A Boycott Of Top Science Journals

…by a Nobel Prize winner:

…leading scientists know that the “prestige” academic journals are biased in favor of flashy and politically correct research findings, even when such findings are frequently contradicted by subsequent research. This is important in the context of the global warming debate because Nature and Science have published the most alarmist and incredible junk on global warming and refuse to publish skeptics. (Full disclosure: Nature ran a negative editorial about us a few years back and a much better but still inaccurate feature story.) Claims of a “scientific consensus” rely heavily on the assumption that expertise can be measured by how often a scientist appears in one of these journals. Now we know that’s a lie.

This was one of the revelations of Climaquiddick, that the warm mongers continue to try to paper over.

3 thoughts on “A Boycott Of Top Science Journals”

  1. Read the Schekman’s actual op-ed. It’s about the harmful (in his opinion) incentives to publish in a handful of “luxury” journals rather than cheaper open-access journals (also peer-reviewed) like the one he edits. His argument has nothing to do with political correctness, climate science, or using peer review to blackball skeptics (in fact he criticizes the luxury journals for favoring papers that make controversial claims).

  2. Peer review journals across all fields have been having serious quality control issues. They are not the gold standard they are propagandized as.

  3. There are a lot of problems in science these days. And they go much deeper than the predictable politicization of research and results.

    The irreproducibility of apparently statistically significant results is a critical issue that nobody seems able to grapple with effectively, from what I can tell. Sometimes, it’s accidental–you just get fluke results. But how do you know it’s an accident unless you redo your entire study with new samples, perhaps multiple times? There was a good introduction to the problem in an article in New Yorker magazine in 2010; just search for New Yorker and scientific method.

    The over-reliance on a few prestigious journals, which was the crux of the issue in this case, is another issue. There is a tacit assumption that those journals are the gold standard for research quality. But those journals seemingly sift for impact (as defined by what the editors think is scientifically and politically important) and not really quality. In addition, their short articles mean that methods are usually not fully described (though the online supplements are a helpful response). Authors are simply not required to disclose their methods fully (cough hockey stick cough) and so peer review cannot function properly, yet we tacitly assume that since the paper is in Nature or Science or Cell that he work must be of impeccable quality.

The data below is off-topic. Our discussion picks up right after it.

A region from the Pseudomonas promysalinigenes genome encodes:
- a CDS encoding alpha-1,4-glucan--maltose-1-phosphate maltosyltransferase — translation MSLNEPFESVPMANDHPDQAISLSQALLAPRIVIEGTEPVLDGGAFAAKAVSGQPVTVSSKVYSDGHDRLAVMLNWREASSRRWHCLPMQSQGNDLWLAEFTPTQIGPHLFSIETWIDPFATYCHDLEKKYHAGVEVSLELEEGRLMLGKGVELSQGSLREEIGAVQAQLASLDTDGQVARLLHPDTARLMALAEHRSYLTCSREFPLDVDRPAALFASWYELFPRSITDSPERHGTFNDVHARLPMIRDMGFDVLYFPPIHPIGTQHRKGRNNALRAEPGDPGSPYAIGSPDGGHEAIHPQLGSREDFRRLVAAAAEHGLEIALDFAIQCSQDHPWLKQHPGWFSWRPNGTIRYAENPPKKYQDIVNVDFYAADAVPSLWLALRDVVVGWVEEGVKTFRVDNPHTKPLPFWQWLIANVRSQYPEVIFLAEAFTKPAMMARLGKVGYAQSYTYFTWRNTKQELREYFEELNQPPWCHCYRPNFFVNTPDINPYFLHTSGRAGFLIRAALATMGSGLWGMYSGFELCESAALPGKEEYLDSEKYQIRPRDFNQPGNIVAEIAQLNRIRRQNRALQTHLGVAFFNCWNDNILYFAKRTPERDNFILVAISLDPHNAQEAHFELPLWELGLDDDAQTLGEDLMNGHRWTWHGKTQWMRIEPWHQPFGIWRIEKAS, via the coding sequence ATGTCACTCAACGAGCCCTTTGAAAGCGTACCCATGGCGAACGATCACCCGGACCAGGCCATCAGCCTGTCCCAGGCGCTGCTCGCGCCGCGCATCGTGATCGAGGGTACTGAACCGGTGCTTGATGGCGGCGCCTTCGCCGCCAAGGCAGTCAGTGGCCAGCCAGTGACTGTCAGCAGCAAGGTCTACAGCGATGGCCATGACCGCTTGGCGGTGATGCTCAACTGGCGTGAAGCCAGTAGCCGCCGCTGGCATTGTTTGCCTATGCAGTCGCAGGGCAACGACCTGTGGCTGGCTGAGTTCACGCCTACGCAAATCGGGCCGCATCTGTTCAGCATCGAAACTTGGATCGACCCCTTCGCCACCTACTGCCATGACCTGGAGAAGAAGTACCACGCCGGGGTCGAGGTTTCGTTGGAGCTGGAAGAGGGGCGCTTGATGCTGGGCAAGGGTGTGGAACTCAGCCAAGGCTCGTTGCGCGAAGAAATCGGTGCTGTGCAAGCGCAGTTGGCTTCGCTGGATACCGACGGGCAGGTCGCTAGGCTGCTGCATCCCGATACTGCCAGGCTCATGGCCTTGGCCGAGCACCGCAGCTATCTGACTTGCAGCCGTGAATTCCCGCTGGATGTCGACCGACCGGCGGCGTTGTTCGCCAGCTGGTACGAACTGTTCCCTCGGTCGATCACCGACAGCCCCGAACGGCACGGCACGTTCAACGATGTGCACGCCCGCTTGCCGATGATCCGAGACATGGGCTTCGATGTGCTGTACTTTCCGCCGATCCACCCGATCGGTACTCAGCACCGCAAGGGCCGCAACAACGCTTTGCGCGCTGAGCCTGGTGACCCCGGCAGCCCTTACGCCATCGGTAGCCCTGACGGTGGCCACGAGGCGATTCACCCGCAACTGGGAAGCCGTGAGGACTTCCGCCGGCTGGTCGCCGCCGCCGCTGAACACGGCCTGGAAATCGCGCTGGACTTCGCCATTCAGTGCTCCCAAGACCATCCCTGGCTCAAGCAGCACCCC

I had my own dust-up with Science many years ago over their gate-keeping, impact-seeking policies, and ended with a letter to them reminding them that there are other places to publish, and I’d use those in the future. The impact sifting is clearly not a new issue.

    And peer review itself is a misnomer. Modern research projects can take years. Most peer review takes a few weeks, and that’s not 24-7 kind of work on the review. Referees (that is, peer reviewers) can’t be expected to check everything, essentially redoing the entire analysis. Generally, there’s not enough information given to really duplicate the analysis anyway. And sometimes, like in the case of numerical models, you’d have to go through codes line by line. Just shoot me, please, it’s kinder.

    I could go on, but you get the idea.


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